- #1

PhysicsRock

- 117

- 18

- Homework Statement
- We consider a coordinate transform where ##\vec{x}^\prime(t) = R(t) (\vec{a} + \vec{x}(t))## with a constant ##\vec{a}##.

Write the lagrangian in terms of ##\vec{x}## and ##\dot{\vec{x}}##.

- Relevant Equations
- Velocity in terms of ##\dot{\vec{x}}## and ##\vec{x}##: ##\dot{\vec{x}}^\prime = R \left[ \dot{\vec{x}} + \vec{\omega} \times (\vec{a} + \vec{x}) \right]##.

Lagrangian function ##L = T - V##.

I found a the answer in a script from a couple years ago. It says the kinetic energy is

$$

T = \frac{1}{2} m (\dot{\vec{x}}^\prime)^2 = \frac{1}{2} m \left[ \dot{\vec{x}} + \vec{\omega} \times (\vec{a} + \vec{x}) \right]^2

$$

However, it doesn't show the rotation matrix ##R##. This would imply that ##R^2 = R \cdot R = I##. ##R## is an orthogonal matrix, but I'm pretty sure that the square of such is not always equal to the identity.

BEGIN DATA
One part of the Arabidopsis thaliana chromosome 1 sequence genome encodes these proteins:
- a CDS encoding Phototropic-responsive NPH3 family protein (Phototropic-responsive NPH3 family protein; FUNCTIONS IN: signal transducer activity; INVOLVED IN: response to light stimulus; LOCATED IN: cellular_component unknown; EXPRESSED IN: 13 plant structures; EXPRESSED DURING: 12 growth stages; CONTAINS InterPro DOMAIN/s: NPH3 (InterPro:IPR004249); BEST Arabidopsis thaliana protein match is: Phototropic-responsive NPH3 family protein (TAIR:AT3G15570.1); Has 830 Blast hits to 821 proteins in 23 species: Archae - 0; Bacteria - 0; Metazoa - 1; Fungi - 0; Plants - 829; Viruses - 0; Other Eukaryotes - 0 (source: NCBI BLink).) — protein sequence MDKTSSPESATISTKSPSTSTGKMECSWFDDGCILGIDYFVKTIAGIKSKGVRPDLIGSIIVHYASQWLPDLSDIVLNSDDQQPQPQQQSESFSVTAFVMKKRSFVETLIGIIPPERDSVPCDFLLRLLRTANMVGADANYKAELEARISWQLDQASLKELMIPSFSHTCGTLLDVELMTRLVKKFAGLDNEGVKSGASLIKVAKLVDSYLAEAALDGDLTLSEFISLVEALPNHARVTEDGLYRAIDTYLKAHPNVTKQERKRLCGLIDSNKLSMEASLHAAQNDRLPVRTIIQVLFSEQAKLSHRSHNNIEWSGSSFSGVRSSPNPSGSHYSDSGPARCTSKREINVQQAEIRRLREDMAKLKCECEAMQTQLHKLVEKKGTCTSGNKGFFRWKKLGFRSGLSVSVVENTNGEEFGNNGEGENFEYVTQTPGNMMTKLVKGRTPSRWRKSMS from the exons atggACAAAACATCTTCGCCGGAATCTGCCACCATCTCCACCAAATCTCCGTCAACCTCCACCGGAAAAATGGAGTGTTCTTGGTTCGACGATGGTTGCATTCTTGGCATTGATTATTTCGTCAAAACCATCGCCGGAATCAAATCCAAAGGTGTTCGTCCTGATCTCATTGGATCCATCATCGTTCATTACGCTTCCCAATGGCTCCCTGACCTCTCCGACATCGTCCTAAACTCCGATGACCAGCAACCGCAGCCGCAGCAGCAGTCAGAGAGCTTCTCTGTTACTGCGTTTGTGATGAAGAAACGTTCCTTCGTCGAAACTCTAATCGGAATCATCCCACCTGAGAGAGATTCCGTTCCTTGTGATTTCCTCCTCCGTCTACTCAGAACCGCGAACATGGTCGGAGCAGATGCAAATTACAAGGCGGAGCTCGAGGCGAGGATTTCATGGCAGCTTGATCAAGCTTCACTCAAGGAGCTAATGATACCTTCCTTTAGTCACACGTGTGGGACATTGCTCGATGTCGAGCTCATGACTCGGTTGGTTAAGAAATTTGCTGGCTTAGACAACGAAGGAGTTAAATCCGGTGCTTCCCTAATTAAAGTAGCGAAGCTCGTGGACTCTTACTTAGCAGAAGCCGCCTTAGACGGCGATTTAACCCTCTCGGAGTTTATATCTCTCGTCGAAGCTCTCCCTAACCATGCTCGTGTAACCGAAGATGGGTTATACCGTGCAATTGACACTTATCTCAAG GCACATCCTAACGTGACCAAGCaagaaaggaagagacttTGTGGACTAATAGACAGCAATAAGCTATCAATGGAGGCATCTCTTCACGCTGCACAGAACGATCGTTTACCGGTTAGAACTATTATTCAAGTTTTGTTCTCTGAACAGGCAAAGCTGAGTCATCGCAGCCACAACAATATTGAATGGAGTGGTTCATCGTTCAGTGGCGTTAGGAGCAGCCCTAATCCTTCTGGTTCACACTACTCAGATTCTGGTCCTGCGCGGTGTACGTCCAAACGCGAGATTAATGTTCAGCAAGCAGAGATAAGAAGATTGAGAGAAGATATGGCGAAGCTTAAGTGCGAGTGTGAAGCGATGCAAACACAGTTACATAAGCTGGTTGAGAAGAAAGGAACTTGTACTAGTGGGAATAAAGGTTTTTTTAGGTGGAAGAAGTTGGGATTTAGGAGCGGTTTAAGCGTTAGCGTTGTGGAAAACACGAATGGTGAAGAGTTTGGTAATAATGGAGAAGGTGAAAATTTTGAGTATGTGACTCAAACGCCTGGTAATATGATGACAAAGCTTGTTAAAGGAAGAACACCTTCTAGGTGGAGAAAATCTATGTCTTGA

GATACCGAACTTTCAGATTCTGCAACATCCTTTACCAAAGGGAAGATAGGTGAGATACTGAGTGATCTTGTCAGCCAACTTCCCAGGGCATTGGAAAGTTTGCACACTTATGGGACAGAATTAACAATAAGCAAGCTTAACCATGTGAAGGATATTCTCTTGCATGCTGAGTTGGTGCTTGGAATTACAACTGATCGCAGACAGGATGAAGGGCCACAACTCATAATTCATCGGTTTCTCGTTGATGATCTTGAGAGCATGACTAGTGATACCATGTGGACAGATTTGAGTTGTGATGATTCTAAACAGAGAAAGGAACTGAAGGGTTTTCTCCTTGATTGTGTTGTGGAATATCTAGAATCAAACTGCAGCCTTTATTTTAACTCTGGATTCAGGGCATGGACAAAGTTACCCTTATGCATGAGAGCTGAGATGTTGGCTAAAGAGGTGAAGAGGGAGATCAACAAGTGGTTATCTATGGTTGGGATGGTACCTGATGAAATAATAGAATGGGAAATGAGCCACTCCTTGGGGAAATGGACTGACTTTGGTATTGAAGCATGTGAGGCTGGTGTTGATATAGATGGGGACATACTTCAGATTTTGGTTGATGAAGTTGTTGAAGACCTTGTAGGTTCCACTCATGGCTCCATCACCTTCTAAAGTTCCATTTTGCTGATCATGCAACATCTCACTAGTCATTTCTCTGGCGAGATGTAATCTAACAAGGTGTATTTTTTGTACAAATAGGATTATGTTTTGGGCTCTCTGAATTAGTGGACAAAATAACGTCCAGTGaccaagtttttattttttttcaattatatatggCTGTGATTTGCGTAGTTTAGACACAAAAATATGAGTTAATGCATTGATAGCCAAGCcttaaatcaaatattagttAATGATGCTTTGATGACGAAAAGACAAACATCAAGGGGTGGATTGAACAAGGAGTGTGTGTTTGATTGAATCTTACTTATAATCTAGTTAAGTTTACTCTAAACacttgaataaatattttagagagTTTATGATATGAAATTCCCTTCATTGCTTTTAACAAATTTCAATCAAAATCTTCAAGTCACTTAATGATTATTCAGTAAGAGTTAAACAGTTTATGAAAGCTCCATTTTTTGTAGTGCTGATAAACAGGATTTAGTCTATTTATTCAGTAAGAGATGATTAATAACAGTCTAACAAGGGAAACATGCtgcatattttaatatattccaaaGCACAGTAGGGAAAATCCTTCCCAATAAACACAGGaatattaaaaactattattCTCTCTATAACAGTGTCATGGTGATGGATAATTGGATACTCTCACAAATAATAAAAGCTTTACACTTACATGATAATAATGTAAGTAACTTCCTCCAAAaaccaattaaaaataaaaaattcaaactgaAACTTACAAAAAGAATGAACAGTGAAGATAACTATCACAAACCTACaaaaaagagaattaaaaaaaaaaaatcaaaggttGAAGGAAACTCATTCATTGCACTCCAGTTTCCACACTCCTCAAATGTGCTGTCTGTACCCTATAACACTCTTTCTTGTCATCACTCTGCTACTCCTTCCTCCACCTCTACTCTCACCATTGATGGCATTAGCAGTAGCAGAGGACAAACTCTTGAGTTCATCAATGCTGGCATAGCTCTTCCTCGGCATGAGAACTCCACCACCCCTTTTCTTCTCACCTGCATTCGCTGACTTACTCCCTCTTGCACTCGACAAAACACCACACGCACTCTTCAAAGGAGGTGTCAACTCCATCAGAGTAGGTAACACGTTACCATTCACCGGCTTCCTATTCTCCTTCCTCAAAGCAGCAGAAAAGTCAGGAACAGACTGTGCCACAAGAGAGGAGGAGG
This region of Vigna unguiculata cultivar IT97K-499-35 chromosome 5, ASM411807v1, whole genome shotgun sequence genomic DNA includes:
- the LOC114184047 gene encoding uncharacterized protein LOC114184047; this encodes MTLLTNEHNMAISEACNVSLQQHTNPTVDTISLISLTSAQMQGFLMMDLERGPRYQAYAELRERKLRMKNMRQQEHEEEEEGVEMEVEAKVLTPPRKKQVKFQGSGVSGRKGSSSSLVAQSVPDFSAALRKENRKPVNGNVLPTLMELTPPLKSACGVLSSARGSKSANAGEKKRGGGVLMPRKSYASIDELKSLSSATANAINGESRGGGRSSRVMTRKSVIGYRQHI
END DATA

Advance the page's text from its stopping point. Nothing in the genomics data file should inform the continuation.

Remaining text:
So then how come the matrix doesn't show up in the expression for the kinetic energy?

$$

T = \frac{1}{2} m (\dot{\vec{x}}^\prime)^2 = \frac{1}{2} m \left[ \dot{\vec{x}} + \vec{\omega} \times (\vec{a} + \vec{x}) \right]^2

$$

However, it doesn't show the rotation matrix ##R##. This would imply that ##R^2 = R \cdot R = I##. ##R## is an orthogonal matrix, but I'm pretty sure that the square of such is not always equal to the identity.

So then how come the matrix doesn't show up in the expression for the kinetic energy?